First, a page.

The artists of the Organic School of the Russian avant-garde found inspiration as well as a model for artistic growth in the creative principles of nature. Isabel Wünsche analyzes the artistic influences, intellectual foundations, and scientific publications that shaped the formation of these artists, the majority of whom were based in St. Petersburg. Particular emphasis is given to the holistic worldviews and organic approaches prevalent among artists of the pre-revolutionary avant-garde, specifically Jan Ciągliński, Nikolai Kulbin, and Elena Guro, as well as the emergence of the concept of Organic Culture as developed by Mikhail Matiushin, practiced at the State Institute of Artistic Culture, and taught at the reformed Art Academy in the 1920s. Discussions of faktura and creative intuition explore the biocentric approaches that dominated the work of Pavel Filonov, Kazimir Malevich, Voldemar Matvejs, Olga Rozanova, and Vladimir Tatlin. The artistic approaches of the Organic School of the Russian avant-garde were further promoted and developed by Vladimir Sterligov and his followers between 1960 and 1990. The study examines the cultural potential as well as the utopian dimension of the artists’ approaches to creativity and their ambitious visions for the role of art in promoting human psychophysiological development and shaping post-revolutionary culture.
'Isabel Wünsche's Organic School of the Russian Avant-Garde is a pioneering study - a veritable breath of fresh air in the historiography and criticism of European Modernism. The fruit of meticulous research in Russian and Western archives, this study is a voyage of aesthetic discovery, innovative, lucid and persuasive, and we should be grateful to the author for this fundamental contribution to a more synthetic understanding of early 20th-century Russian culture.'
- John E. Bowlt, University of Southern California, USA
'In a unique contribution to the history of the Russian artistic avant-garde, Isabel Wünsche has given us a comprehensive and authoritative account of the organic metaphor that characterized many St. Petersburg artists early in the twentieth century. Wünsche chronicles the naturalistic thought and art of major artists such as Kazimir Malevich, Pavel Filonov, Mikhail Matiushin and their followers, as they sought to infuse the biological unity they perceived in the cosmos into their creative work.'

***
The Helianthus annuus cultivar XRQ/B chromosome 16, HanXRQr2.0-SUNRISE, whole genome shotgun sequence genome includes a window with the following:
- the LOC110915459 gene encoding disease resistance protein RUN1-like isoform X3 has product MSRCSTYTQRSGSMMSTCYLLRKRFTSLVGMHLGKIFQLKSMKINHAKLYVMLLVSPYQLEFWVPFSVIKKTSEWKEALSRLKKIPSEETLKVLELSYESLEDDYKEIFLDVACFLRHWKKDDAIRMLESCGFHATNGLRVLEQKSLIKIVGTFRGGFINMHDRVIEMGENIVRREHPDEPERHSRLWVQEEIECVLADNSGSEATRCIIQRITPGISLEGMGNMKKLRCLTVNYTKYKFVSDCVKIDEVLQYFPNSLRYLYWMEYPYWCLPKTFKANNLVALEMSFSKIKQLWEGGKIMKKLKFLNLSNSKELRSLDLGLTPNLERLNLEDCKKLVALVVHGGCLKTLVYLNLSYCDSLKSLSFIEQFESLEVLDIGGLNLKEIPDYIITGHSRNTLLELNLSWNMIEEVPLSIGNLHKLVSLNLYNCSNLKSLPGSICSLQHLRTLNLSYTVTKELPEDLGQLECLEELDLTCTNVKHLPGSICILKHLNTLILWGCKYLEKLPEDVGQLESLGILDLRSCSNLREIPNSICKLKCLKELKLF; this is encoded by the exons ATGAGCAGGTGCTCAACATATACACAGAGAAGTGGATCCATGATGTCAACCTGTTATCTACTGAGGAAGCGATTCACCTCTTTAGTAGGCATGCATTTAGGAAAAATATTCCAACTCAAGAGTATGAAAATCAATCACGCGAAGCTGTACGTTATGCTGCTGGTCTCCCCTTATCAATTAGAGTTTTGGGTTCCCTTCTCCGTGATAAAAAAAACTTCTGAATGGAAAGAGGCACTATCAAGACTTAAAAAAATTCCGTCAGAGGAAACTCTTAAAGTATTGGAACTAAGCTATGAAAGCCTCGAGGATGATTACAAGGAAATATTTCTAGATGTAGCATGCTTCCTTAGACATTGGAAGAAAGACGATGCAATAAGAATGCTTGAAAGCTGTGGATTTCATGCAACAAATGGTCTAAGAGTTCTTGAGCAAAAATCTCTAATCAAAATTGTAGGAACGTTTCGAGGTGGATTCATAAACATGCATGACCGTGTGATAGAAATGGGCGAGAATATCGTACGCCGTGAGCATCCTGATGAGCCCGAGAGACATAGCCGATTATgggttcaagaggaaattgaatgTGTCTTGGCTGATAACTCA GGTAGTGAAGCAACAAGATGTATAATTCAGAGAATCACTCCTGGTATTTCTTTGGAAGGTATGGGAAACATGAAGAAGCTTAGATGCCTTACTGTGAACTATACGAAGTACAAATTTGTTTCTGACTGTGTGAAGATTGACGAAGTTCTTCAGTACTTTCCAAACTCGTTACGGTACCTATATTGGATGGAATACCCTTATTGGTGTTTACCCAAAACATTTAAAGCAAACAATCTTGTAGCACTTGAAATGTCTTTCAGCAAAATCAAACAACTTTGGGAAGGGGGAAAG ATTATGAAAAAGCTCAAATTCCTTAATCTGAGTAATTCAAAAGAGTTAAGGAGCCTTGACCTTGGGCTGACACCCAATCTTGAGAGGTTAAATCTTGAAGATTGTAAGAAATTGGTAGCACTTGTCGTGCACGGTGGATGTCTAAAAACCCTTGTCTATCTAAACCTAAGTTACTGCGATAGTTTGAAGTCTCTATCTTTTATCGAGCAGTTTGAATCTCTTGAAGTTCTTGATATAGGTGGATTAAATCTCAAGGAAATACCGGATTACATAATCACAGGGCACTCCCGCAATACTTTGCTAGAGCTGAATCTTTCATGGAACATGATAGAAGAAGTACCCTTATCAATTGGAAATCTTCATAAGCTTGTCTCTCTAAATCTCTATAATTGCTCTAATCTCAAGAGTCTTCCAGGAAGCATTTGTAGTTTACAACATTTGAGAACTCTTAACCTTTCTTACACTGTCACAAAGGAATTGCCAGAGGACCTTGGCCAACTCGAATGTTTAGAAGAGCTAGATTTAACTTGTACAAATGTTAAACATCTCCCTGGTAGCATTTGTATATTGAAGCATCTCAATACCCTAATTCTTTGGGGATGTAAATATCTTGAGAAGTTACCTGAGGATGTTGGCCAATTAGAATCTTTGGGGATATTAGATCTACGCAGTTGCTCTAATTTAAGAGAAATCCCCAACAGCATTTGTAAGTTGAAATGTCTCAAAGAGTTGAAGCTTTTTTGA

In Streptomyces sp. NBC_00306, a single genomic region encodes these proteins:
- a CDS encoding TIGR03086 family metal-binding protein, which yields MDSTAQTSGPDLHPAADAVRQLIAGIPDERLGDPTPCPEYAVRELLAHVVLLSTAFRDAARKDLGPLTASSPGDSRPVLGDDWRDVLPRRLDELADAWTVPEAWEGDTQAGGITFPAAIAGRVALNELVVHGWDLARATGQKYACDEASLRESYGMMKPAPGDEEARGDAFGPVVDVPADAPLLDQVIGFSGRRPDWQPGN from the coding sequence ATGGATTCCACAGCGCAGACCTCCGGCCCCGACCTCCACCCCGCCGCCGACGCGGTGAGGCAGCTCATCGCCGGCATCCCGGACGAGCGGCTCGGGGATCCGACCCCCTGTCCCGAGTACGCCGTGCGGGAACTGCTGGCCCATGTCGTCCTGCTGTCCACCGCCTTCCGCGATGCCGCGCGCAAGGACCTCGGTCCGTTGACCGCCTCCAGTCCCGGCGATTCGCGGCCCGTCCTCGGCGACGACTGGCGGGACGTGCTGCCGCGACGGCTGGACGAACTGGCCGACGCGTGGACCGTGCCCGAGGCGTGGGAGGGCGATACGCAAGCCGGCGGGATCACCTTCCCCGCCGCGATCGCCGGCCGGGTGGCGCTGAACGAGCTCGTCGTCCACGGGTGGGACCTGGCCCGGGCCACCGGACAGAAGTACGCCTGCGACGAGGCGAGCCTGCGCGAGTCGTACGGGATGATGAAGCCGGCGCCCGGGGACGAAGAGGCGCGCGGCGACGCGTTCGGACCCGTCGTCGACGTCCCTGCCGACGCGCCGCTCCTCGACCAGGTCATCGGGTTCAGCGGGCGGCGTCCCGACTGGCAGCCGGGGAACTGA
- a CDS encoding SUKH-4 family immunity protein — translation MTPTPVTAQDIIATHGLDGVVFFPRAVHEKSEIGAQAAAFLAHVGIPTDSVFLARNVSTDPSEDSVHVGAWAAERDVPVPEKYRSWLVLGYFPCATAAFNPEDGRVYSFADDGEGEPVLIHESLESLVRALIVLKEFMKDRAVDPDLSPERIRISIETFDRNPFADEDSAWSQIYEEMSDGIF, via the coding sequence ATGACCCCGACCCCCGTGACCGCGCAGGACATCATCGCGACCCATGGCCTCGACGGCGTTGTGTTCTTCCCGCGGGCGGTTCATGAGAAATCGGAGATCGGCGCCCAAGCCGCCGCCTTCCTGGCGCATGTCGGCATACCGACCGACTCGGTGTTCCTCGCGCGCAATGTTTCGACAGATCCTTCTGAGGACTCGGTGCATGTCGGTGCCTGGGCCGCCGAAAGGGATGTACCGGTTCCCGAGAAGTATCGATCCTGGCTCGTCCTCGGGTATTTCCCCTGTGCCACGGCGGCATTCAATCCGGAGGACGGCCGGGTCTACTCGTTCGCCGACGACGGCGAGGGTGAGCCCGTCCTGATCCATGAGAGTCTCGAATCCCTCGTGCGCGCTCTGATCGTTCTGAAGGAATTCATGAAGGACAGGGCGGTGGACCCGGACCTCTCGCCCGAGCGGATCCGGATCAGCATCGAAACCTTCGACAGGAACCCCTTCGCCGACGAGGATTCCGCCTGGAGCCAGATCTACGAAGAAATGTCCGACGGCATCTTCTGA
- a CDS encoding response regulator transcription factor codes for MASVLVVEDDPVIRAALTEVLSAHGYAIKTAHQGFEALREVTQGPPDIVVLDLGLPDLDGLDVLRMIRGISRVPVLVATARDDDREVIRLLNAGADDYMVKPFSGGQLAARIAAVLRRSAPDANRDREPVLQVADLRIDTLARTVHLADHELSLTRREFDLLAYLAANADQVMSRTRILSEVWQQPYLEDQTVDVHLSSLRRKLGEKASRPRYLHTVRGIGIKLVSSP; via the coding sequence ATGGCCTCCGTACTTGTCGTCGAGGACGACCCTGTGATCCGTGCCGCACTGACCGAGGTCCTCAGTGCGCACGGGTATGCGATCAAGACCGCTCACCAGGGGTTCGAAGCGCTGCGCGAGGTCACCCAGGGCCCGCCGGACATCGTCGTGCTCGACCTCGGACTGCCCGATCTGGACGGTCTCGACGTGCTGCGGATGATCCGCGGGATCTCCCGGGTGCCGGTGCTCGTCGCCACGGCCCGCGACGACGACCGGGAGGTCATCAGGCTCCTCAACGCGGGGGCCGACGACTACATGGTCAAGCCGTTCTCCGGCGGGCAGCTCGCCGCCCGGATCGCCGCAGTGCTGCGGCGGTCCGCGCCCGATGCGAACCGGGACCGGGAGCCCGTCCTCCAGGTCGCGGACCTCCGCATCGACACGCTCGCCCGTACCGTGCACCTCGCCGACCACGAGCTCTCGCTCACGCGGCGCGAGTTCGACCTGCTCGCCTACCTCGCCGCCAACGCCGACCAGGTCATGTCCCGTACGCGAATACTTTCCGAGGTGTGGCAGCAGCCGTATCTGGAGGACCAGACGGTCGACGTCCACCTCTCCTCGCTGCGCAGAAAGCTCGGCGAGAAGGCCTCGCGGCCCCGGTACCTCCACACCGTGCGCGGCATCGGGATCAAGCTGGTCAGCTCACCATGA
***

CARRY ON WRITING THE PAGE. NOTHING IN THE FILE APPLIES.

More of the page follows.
- Charlotte Douglas, Emeritus Professor, New York University, USA
'Isabel Wünsche's much needed and welcome study of the "organic school" of the Russian avant-garde is, primarily, a scholarly investigation of modernist trends in St Petersburg-Leningrad. Her reviewing of the correlations between developments in the natural sciences, philosophy and psychology and, in particular, the art of Mikhail Matiushin and his school, is significant. It makes a considerable contribution to our understanding of the unparalleled brilliance and cutting-edge sensitivities of the radical artists who grew up in the melting pot of the former Russian capital.'
- Jeremy Howard, University of St Andrews, Scotland, author of The Union of Youth: An Artists' Society of the Russian Avant-Garde, East European Art, and co-author of Vladimir Markov and Russian Primitivism
'In her book, Isabel Wünsche provides a systematic overview of what has become known as the “organic school” within the Russian avant-garde. Formed in St. Petersburg in the first and second decades of the twentieth century around a group of artists that included Nikolai Kulbin, Elena Guro, Mikhail Matiushin, and Voldemars Matvejs, it propagated a harmonious view of the world as an organic system, in which the relations between objects could be intuited with the help of the senses. As one of the first publications in English about a phenomenon that has been known in Russia for close to a century, the book is a welcome addition to a reading list of anyone who is interested in the history of the avant-garde and Russian culture in general.'
- H-Net Reviews
'Isabel Wünsche’s Organic School of the Russian Avant-Garde … is a welcome addition to the literature on modern Russian art, not just because she centers on St. Petersburg but also because she explores the oft neglected avant-garde art that was steeped in scientific explorations of the natural world; and it is these lacunae she fills with this important text. Using previously unavailable archival documents Wünsche weaves a deft analysis of the Russian avant-garde Organic School and its leading proponent, Mikhail Matiushin, in a well-researched book with over fifty images, some familiar and some rarely seen by Western audiences.'
- The Russian Review
Table of Contents to come.
This series of monographs and edited volumes explores the arts – painting and sculpture, drama, dance, architecture, design, photography, popular culture materials – as they intersect with emergent scientific theories, agendas, and technologies, from any geographical area from 1750 to now. It welcomes studies on the aesthetic conditioning of scientists as well as those that explore the influence of technologies, medicine, and science on visual culture either in a specific cultural or social context or through webs of influence that cross national, political, or imperial boundaries. Projects additionally might address philosophies of mind, brain, and body that changed the way visuality and aesthetic theory were understood or how new theories can be used to reinterpret the past.